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Australia Expecting Bumper Winter Crop

A farmer walks next to his tractor at a farm near Parkes, 357 kilometers west Sydney, Australia, July 7, 2011.

A farmer walks next to his tractor at a farm near Parkes, 357 kilometers west Sydney, Australia, July 7, 2011.

Government agricultural forecasters in Australia are predicting a bumper winter crop, which should help to meet soaring demand from Asia.

In Australia, the higher food commodity prices are good news for farmers after years of drought.

This year's winter grain crop in Australia, including wheat, barley and canola, is forecast to be 41 million tons, which although slightly lower than last year's harvest would still be one of the best yields on record.

Analysts say sustained rainfall in recent months in many farming regions should help to more than double the production, last year, during the worst of a drought that gripped Australia for almost a decade.

Australia’s wheat crop is expected to reach 26 million tons and about 80 percent of it is likely to exported, which would mean Australia would move ahead of the European Union as the world’s second-biggest wheat supplier, behind the United States.

Craig James, an economist at CommSec, a large stockbrokerage company, says high prices, caused largely by strong demand for food in Asia, and decent rains are welcome news for Australian farmers.

"Unfortunately the high Australian dollar is putting a bit of a dampener on the overall scheme of things but as income levels increase across the Asia region, that's going to mean higher demand for food, for grains more generally and that's good news for Australia," he said.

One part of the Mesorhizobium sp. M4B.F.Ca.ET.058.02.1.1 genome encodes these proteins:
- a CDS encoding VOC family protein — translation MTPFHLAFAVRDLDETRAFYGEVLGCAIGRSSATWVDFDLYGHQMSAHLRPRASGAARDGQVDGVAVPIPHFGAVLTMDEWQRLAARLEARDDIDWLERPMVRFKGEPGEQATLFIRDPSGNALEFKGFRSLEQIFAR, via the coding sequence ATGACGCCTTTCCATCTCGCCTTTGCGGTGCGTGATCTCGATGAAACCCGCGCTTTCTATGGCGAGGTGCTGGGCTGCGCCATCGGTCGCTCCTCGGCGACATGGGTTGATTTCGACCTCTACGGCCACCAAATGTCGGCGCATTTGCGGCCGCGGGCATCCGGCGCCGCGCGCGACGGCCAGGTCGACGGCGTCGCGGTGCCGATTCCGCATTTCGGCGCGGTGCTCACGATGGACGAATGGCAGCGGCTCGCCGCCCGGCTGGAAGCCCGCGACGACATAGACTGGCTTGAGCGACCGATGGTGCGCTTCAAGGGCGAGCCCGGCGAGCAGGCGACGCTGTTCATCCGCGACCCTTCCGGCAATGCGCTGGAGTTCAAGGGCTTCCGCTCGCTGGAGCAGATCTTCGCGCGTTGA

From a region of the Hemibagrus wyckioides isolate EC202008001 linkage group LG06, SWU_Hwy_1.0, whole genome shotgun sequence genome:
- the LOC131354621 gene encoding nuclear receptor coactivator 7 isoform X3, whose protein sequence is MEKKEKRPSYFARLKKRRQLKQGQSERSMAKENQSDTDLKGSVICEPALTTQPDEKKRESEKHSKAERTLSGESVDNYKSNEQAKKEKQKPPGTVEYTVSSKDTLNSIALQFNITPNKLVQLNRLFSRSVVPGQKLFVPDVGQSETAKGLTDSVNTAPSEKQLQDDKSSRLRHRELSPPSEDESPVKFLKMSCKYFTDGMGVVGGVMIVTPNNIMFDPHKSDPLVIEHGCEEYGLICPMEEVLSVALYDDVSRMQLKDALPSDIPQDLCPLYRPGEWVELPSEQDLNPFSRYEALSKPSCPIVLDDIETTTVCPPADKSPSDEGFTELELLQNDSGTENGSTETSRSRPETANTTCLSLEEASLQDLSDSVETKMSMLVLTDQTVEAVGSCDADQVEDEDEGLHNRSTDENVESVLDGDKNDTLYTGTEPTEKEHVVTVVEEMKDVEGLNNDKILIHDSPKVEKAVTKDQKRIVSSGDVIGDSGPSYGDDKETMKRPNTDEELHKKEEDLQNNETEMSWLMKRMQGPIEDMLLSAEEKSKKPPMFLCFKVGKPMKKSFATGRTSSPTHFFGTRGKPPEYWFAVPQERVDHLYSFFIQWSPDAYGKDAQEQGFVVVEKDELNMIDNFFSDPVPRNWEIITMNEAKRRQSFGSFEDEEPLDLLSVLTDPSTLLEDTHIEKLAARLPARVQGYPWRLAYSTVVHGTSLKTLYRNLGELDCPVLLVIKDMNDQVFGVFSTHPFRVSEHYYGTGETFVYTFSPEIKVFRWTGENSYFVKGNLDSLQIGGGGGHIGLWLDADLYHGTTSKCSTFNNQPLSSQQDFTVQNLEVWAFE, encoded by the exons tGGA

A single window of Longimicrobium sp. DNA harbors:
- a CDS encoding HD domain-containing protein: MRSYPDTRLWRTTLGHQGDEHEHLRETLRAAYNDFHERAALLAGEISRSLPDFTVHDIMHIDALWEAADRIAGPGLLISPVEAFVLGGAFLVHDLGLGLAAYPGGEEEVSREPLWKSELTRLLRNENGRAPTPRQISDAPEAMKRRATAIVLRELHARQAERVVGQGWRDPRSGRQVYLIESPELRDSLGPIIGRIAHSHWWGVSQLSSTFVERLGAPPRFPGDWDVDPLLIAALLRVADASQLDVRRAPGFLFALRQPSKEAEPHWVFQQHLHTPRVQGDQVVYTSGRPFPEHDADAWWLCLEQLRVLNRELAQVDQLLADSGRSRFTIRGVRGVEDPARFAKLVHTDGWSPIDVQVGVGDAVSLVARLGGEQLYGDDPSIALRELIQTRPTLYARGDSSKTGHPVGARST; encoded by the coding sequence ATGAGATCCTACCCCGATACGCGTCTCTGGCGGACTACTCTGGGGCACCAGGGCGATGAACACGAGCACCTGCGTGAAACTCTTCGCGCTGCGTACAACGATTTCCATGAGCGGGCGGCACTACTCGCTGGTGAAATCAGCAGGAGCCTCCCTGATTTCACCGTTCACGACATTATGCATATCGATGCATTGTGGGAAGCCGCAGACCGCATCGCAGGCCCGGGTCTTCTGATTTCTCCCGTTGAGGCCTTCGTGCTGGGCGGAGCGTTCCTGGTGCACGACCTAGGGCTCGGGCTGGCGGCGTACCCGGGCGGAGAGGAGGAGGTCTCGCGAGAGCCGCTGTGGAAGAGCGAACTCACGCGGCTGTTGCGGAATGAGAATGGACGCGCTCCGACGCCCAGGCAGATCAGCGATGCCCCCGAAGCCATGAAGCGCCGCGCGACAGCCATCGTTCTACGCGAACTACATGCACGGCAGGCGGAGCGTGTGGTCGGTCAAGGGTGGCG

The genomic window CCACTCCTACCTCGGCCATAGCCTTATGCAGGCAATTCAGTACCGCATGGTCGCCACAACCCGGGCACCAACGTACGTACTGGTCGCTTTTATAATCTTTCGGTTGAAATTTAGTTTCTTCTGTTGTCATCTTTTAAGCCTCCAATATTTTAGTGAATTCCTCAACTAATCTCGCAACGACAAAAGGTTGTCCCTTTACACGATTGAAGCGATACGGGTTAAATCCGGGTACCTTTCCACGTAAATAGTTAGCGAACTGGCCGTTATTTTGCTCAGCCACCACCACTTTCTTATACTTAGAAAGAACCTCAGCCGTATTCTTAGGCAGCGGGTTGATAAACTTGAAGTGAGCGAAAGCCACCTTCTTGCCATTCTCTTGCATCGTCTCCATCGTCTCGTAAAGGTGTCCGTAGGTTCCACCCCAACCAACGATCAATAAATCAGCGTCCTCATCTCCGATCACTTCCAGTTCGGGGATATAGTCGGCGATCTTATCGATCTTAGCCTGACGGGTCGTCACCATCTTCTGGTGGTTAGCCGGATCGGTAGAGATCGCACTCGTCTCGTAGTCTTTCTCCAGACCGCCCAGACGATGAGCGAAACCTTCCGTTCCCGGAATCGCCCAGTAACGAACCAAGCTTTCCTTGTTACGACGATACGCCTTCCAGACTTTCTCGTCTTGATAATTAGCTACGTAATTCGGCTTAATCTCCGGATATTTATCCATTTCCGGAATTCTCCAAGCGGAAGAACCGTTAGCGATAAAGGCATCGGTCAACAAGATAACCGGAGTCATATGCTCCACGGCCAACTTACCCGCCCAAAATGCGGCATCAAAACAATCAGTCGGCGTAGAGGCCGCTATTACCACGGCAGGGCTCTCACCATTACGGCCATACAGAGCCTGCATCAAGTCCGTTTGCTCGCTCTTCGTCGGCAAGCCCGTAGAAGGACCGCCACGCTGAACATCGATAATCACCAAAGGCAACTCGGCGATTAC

However, a lack of winter rain means that production in Australia’s most populous states, New South Wales and Victoria, as well as further north in Queensland could be lower than last year.

Any shortfall in the east, though, is likely to be made up by bumper crops in Western Australia, Australia’s top wheat exporting state. Its premium wheat is used to make bread and noodles. It is also a favorite of East Asian countries, such as Vietnam and Taiwan.

Although the high prices are good news for Australian farmers, the World Bank says they are having the opposite affect among consumers in Asia. World Bank analysts recently reported that rising food prices pushed another 44 million people into extreme poverty last year.

Analysts say greater yields and increased grain exports from Australia, as well as Canada, the United States, the European Union and Ukraine, would add to global supplies, and could curb prices that have risen by 19 percent since July First, caused, in large part, by drought across the Great Plains in the United States.

The Australian government says that greater trade reform is urgently needed to stop vast numbers of people going hungry, amid concerns of food shortages later this year in parts of Asia.